Friday, May 31, 2019
Importance of Symbols Essay examples -- English Literature Essays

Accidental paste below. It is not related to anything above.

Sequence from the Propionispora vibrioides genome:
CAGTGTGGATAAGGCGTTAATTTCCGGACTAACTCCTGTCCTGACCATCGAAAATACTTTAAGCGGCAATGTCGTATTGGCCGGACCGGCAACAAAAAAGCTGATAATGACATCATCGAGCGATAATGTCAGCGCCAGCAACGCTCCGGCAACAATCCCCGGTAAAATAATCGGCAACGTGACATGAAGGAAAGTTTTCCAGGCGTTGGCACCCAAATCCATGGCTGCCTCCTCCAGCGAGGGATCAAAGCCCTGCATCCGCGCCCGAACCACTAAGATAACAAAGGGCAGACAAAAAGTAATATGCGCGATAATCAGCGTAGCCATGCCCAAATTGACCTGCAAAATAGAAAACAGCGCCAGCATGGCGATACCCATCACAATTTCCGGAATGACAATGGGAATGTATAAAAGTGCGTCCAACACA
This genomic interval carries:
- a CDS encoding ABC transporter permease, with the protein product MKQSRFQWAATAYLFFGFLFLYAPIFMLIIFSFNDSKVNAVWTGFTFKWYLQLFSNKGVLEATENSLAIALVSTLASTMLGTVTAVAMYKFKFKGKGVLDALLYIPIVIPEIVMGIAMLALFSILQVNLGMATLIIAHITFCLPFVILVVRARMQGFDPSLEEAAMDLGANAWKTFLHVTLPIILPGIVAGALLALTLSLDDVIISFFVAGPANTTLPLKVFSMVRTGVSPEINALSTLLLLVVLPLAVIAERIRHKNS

Importance of SymbolsIn all novels the use of signs are what make the story feel so accepted to the reader. A symbol as simple as a gentlewoman can mean so much more then what you see. Whereas a symbol as complicated as the sea, can mean so much less then what you thought. It is a person perception that brings them to the true meaning of a specific symbol. Symbols are message within a word that must be analyzed to discover. In The Awakening, Kate Chopin conveys her ideas by using carefully crafted symbols that reflect her characters thoughts and futures. aboriginal in the novel, while Edna attempts to escape from federations strong grasp, dames emphasize her entanglement by forecasting her actions and monitor her development by reflecting her feelings. The novel opens with the image of a bird, confine and unable to communicate a green and yellow parrot, which hung in the cage outside the door...could speak a little Spanish, and also a language that zip understood (1). Like th e bird, Edna feels trapped and believes that society has imprisoned her. Her marriage to Mr. Pontellier suffocates her and keeps her from being free. At the same time, she remains shut apart from society like the bird in the cage, and different ideas and feelings prevent her from communicating. The only person in society that begins to understand her, Robert, eventually decides that he must remain a member of society instead of staying with her. He says that you Edna were not free you were Leonce Pontelliers wife and that Robert was demented, dreaming of wild, impossible things...such as men who had set their wives free (108). Robert does not want to do something wild and unsatis situationory to society. In a situation parallel to that of Ednas, the only bird that understands the parrot is the mockingbird (Reisz) that is whistling its fluty notes upon the breeze with maddening persistence (1). Because the parrot continues to shriek, people behave it away from their society Mr. Far vial insisted upon having the bird removed and consigned to regions of darkness (23). Society wants to hide the bird in darkness, as it wants to do to Edna, in order to keep the bird from causing problems. Later, when Mademoiselle Reisz tells Edna that the bird that would soar above the level plain of tradition and prejudice must have strong wings, she uses birds to forecast Ednas future an... ...ean, naked, return to the innocence of her childhood. She felt like some new-born creature (189). As Edna swims on to her freedom, She did not look back?but went on and on, thinking of the bluegrass hayfield?believing that it had no beginning and no end (190). It is there in the ocean that she first realizes her physical, mental, and emotional potential. It is only natural that the water, which has seduced her with its sound reclaims her. Edna Pontellier has always abided by social expectations and lived for foreveryone but herself. In order for her to gain her independence and escape f rom her trapped state in society she must put all that she has ever known behind her. This last scene symbolizes Edna giving up her life for her freedom. She goes back to where she first got some independence(the sea) and breaks through the cage that held her prison and dies, living unaccompanied for herself. Though see lost her life she finally got out of the world see dreaded living in so much. Without symbols a story would be a group of words placed in a sequential, yet pointless order. There would be no such thing of reading for pleasure, for the fact our minds would feel useless without symbols.